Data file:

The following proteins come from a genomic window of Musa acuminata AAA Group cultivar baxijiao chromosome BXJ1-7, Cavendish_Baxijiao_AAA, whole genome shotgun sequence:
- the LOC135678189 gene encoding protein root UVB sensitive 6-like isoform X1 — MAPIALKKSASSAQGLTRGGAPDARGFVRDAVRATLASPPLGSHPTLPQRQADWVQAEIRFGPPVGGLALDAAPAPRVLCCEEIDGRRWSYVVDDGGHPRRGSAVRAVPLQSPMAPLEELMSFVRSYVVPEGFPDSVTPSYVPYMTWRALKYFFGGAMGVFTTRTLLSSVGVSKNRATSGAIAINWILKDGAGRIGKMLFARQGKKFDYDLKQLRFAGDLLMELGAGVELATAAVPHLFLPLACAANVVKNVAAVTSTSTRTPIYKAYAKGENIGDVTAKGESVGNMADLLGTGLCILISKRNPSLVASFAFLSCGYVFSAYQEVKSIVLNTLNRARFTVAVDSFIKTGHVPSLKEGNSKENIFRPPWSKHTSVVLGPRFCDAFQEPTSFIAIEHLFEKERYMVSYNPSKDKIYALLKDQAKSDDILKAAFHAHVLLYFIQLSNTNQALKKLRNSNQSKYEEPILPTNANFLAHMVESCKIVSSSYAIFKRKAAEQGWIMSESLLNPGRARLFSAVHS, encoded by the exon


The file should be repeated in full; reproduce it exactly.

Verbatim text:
The following proteins come from a genomic window of Musa acuminata AAA Group cultivar baxijiao chromosome BXJ1-7, Cavendish_Baxijiao_AAA, whole genome shotgun sequence:
- the LOC135678189 gene encoding protein root UVB sensitive 6-like isoform X1 — MAPIALKKSASSAQGLTRGGAPDARGFVRDAVRATLASPPLGSHPTLPQRQADWVQAEIRFGPPVGGLALDAAPAPRVLCCEEIDGRRWSYVVDDGGHPRRGSAVRAVPLQSPMAPLEELMSFVRSYVVPEGFPDSVTPSYVPYMTWRALKYFFGGAMGVFTTRTLLSSVGVSKNRATSGAIAINWILKDGAGRIGKMLFARQGKKFDYDLKQLRFAGDLLMELGAGVELATAAVPHLFLPLACAANVVKNVAAVTSTSTRTPIYKAYAKGENIGDVTAKGESVGNMADLLGTGLCILISKRNPSLVASFAFLSCGYVFSAYQEVKSIVLNTLNRARFTVAVDSFIKTGHVPSLKEGNSKENIFRPPWSKHTSVVLGPRFCDAFQEPTSFIAIEHLFEKERYMVSYNPSKDKIYALLKDQAKSDDILKAAFHAHVLLYFIQLSNTNQALKKLRNSNQSKYEEPILPTNANFLAHMVESCKIVSSSYAIFKRKAAEQGWIMSESLLNPGRARLFSAVHS, encoded by the exon